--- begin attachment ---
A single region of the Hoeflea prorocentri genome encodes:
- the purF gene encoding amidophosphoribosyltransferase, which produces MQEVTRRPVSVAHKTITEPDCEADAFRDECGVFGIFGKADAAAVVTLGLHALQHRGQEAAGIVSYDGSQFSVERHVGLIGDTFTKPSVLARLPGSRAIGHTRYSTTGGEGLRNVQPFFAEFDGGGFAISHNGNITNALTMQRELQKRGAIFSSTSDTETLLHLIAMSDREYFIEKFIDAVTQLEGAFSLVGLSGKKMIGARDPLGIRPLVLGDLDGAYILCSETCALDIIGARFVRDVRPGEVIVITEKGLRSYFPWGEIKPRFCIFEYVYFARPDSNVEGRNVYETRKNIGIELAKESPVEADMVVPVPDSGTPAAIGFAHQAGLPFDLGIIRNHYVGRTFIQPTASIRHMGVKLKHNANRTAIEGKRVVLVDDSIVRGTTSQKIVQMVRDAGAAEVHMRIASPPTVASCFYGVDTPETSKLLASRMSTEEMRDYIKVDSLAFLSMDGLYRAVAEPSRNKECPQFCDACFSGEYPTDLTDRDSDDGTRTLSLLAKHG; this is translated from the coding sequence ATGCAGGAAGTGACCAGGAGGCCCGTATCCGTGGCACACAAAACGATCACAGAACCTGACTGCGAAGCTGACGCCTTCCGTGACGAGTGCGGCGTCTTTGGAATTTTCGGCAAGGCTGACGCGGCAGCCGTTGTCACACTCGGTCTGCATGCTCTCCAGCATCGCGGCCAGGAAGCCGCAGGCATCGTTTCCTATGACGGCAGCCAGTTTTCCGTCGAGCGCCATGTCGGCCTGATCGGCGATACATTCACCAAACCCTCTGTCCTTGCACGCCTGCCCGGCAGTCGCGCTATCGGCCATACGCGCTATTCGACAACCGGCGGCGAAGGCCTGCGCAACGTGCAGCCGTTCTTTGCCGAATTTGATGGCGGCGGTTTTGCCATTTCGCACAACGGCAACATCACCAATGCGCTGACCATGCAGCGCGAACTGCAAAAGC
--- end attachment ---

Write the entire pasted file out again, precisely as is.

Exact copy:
A single region of the Hoeflea prorocentri genome encodes:
- the purF gene encoding amidophosphoribosyltransferase, which produces MQEVTRRPVSVAHKTITEPDCEADAFRDECGVFGIFGKADAAAVVTLGLHALQHRGQEAAGIVSYDGSQFSVERHVGLIGDTFTKPSVLARLPGSRAIGHTRYSTTGGEGLRNVQPFFAEFDGGGFAISHNGNITNALTMQRELQKRGAIFSSTSDTETLLHLIAMSDREYFIEKFIDAVTQLEGAFSLVGLSGKKMIGARDPLGIRPLVLGDLDGAYILCSETCALDIIGARFVRDVRPGEVIVITEKGLRSYFPWGEIKPRFCIFEYVYFARPDSNVEGRNVYETRKNIGIELAKESPVEADMVVPVPDSGTPAAIGFAHQAGLPFDLGIIRNHYVGRTFIQPTASIRHMGVKLKHNANRTAIEGKRVVLVDDSIVRGTTSQKIVQMVRDAGAAEVHMRIASPPTVASCFYGVDTPETSKLLASRMSTEEMRDYIKVDSLAFLSMDGLYRAVAEPSRNKECPQFCDACFSGEYPTDLTDRDSDDGTRTLSLLAKHG; this is translated from the coding sequence ATGCAGGAAGTGACCAGGAGGCCCGTATCCGTGGCACACAAAACGATCACAGAACCTGACTGCGAAGCTGACGCCTTCCGTGACGAGTGCGGCGTCTTTGGAATTTTCGGCAAGGCTGACGCGGCAGCCGTTGTCACACTCGGTCTGCATGCTCTCCAGCATCGCGGCCAGGAAGCCGCAGGCATCGTTTCCTATGACGGCAGCCAGTTTTCCGTCGAGCGCCATGTCGGCCTGATCGGCGATACATTCACCAAACCCTCTGTCCTTGCACGCCTGCCCGGCAGTCGCGCTATCGGCCATACGCGCTATTCGACAACCGGCGGCGAAGGCCTGCGCAACGTGCAGCCGTTCTTTGCCGAATTTGATGGCGGCGGTTTTGCCATTTCGCACAACGGCAACATCACCAATGCGCTGACCATGCAGCGCGAACTGCAAAAGC